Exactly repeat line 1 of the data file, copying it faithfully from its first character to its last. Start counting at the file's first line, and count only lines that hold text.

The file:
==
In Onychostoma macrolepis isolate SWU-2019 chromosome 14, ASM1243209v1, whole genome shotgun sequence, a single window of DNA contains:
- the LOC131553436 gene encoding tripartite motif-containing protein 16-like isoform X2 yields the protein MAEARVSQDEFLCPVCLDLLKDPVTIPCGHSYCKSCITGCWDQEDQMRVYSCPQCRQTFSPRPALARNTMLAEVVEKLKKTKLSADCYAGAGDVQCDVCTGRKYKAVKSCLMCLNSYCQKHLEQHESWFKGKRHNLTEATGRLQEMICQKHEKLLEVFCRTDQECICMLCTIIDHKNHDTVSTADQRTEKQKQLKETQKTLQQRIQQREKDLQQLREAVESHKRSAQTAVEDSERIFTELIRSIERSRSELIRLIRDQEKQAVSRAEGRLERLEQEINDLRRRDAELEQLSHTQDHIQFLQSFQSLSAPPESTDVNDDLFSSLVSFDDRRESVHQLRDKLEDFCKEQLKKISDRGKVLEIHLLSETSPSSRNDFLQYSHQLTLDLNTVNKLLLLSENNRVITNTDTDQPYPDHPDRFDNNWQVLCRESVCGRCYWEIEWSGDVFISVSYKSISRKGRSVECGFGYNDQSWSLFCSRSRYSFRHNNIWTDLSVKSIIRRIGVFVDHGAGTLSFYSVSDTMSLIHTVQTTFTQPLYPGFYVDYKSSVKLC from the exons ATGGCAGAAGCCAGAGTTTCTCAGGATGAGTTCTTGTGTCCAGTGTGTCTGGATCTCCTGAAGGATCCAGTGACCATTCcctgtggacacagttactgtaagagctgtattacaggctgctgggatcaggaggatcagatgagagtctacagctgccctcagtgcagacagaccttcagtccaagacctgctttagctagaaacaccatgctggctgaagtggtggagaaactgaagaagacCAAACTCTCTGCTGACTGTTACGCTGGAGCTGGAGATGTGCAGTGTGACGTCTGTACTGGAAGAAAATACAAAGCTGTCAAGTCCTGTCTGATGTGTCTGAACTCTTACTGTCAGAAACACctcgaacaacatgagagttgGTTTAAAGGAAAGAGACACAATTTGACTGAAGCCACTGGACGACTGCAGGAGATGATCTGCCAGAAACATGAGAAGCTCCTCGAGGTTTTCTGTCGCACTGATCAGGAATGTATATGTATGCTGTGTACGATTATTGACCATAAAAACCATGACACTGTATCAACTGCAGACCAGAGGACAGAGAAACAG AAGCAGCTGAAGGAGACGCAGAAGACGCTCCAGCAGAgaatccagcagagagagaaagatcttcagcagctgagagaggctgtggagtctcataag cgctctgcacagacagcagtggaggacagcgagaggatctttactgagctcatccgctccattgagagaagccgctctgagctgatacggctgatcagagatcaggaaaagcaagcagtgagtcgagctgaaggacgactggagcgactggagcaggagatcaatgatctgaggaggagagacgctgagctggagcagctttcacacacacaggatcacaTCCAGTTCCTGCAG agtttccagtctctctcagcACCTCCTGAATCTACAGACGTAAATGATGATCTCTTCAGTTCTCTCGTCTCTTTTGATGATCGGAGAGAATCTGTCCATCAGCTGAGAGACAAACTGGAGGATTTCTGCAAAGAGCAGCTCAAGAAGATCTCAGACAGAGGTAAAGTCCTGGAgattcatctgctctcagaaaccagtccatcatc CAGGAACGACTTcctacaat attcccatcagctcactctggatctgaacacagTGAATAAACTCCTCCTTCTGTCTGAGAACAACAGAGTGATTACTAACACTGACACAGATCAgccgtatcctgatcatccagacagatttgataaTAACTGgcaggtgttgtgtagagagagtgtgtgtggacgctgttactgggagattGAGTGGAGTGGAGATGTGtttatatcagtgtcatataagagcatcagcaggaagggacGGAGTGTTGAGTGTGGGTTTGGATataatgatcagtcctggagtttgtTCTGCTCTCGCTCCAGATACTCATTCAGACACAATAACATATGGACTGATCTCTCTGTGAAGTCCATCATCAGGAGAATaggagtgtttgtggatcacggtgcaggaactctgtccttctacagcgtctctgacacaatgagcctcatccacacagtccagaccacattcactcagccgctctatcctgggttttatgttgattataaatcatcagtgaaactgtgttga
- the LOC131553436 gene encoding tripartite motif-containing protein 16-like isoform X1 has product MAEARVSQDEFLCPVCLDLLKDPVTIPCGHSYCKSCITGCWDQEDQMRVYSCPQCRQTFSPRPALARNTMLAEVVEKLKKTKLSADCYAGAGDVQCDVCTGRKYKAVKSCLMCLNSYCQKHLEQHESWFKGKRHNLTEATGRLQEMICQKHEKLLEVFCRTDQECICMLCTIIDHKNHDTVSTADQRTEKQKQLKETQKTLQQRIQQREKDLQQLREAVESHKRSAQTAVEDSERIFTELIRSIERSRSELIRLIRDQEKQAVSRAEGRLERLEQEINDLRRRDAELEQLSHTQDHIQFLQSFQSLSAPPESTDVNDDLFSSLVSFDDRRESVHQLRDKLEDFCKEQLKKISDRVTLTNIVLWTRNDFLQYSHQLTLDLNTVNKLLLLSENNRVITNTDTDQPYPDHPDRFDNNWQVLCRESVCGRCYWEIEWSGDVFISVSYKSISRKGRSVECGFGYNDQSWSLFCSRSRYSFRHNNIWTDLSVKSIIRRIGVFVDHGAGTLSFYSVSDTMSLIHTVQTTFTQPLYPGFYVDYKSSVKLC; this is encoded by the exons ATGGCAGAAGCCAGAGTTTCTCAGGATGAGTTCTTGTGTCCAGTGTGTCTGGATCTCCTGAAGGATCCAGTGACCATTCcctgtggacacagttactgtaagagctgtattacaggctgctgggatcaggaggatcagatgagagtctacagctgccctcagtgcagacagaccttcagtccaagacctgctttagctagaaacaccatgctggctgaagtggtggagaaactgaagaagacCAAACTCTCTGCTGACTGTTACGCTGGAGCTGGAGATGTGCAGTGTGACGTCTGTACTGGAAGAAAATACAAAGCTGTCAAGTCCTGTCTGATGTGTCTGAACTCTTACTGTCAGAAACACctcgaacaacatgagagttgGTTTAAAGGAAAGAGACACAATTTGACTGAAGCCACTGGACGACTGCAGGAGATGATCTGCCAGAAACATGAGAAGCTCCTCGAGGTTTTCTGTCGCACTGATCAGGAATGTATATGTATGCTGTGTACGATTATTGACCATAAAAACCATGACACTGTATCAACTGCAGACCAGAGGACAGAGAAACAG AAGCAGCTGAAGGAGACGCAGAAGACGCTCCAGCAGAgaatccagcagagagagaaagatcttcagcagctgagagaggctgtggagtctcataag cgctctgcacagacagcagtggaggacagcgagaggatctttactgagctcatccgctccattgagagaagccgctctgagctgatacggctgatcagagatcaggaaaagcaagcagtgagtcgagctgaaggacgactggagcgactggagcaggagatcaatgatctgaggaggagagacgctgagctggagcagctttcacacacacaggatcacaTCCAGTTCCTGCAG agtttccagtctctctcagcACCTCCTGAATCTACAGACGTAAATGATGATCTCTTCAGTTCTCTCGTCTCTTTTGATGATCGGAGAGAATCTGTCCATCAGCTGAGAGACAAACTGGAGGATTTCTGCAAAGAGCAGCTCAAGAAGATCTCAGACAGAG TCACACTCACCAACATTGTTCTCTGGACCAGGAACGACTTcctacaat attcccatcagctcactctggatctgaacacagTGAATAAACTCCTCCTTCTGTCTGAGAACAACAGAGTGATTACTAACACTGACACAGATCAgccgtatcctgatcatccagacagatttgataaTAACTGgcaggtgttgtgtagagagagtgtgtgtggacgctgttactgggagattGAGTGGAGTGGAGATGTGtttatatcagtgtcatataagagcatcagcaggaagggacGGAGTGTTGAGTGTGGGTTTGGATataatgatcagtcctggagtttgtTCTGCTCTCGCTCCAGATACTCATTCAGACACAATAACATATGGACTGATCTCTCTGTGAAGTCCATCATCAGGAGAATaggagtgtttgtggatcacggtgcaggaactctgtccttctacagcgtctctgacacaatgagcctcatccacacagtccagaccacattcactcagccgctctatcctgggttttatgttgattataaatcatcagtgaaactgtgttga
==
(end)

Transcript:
In Onychostoma macrolepis isolate SWU-2019 chromosome 14, ASM1243209v1, whole genome shotgun sequence, a single window of DNA contains: